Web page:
~ Andy & Charlie
We have gotten behind on posting progress pictures. Here is a look back to last summer.
And we will leave you with that until our next update. May you run on good signals!
~ Andy & Charlie
Thanks to everyone who stopped by to help us mark the occasion. We might just make this an annual event!
Constructing the backdrop for the railroad has been a real learning experience. I didn't really have a reference to guide me, so I hope my trials and tribulations will be helpful to others. I have heard of modelers using styrene, sheet metal, drywall and Masonite for backdrops. Masonite seemed like the logical choice - strong, readily available and within our skill set. When we started the layout, we decided to install vertical 2 x 4's on 4-foot centers against the wall. These provided a strong support system for the back of the bench work and gave the Masonite something to attach to.
We realized early on that horizontal members were needed as well to provide support for the Masonite. We had already placed a horizontal 2 x 4 at the top of the wall so the "L" channel around the perimeter of the suspended ceiling would have something to attach to. We also added a horizontal member at the bottom of the backdrop and one midway between the top and the bottom. We cut these horizontal boards as carefully as possible so they were a press fit in between the vertical members. We used the molasses-colored Gorilla Glue at the joints, which expands as it dries if you have pre-wet the mating joints. This eliminated the need for screws or other hardware which could get in the way of attaching the Masonite.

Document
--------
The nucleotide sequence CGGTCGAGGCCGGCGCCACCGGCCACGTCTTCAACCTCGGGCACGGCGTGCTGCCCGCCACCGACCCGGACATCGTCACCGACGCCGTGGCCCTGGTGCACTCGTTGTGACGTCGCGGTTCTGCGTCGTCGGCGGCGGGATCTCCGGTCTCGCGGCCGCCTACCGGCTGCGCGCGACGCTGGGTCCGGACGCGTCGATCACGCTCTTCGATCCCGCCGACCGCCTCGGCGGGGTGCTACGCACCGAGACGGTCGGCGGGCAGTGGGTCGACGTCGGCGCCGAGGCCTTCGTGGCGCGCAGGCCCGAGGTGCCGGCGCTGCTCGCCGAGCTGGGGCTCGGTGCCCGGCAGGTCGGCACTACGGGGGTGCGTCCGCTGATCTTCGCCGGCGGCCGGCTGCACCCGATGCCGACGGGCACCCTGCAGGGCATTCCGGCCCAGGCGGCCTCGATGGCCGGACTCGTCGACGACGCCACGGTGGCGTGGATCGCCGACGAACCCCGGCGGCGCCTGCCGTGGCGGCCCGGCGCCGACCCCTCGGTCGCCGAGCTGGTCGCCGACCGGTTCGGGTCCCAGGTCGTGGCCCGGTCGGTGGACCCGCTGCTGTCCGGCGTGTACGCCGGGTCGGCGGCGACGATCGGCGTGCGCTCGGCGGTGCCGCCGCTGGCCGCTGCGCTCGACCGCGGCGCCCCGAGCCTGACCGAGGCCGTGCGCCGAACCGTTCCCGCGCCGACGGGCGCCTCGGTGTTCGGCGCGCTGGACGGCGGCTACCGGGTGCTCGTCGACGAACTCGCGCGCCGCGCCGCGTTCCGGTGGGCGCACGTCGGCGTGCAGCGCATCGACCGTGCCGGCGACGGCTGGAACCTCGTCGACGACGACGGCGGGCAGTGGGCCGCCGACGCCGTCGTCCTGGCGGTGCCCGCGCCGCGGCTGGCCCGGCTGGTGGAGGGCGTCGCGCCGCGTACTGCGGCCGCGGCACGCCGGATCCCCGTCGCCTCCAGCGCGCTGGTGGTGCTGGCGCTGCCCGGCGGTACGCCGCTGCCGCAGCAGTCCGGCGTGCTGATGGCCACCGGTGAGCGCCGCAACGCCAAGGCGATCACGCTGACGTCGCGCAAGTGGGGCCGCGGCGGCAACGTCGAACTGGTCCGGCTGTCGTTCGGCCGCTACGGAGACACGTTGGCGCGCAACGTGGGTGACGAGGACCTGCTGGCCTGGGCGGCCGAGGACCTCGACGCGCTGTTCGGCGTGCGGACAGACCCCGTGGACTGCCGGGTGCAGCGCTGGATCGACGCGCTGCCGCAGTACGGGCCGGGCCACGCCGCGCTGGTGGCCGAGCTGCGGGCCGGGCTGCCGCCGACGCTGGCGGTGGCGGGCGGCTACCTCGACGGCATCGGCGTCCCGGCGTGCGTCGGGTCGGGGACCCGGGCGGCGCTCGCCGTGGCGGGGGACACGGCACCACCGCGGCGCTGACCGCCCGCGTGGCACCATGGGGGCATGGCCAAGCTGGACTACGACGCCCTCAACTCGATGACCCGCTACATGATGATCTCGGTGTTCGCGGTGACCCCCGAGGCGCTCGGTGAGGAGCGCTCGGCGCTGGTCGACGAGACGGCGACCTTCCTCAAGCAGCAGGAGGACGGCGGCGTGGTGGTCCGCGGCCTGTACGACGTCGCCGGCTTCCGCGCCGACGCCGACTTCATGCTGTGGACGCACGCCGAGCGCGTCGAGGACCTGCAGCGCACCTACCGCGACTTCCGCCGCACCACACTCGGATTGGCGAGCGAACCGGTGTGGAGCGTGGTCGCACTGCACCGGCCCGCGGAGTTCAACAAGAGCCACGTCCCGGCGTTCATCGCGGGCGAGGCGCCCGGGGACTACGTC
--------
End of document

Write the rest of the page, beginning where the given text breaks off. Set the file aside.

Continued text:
We initially attached the Masonite to the wood framing using countersunk flat head drywall screws into the Masonite and filled the holes with drywall compound. I handled joints exactly as one would tape and finish drywall joints - place the abutting sheet of Masonite as close as possible to the previous sheet, then tape and "mud" the joint. The problem is Masonite does not have tapered edges like drywall, so it was a lot of work to disguise the joint and feather out the mud. Our basement has heat and A/C, but despite that over time a small crack would appear directly over the joint. I went back and tried to add another thin layer of mud, but this was a short lasting remedy. Furthermore, it was not feasible once we had painted the backdrop, since we blended light blue at the bottom into medium blue at the top. Good luck trying to match that color variation!
During a visit to Stephen Priest's layout in Kansas City several years ago, Stephen shared his technique of leaving a gap (about 1/4" to 3/8") between the abutting sheets of Masonite and filling this with Bondo auto body filler. He said it stuck like crazy and if you made your joint a floating joint (easier said than done), you would have no problems with expansion and contraction.
Another local modeler suggested we try Durham's Water Putty for filling our joints and screw holes. I tried it but did not like it at all. It does not seem to hold its dimensions after it dries - a small hairline crack always seemed to develop around the edge no matter how many times you sanded it. It is also tougher than nails to sand. My vote goes to Bondo.
We continued to affix the Masonite with drywall screws to the support members behind and at the joints. Unfortunately, this created a lot of screw holes to fill. I also learned that the screw creates a localized "dimple" in the Masonite, so it creates the need to fill a depressed spot 3-4 inches round. This was a very time-consuming task when trying to sand the Bondo.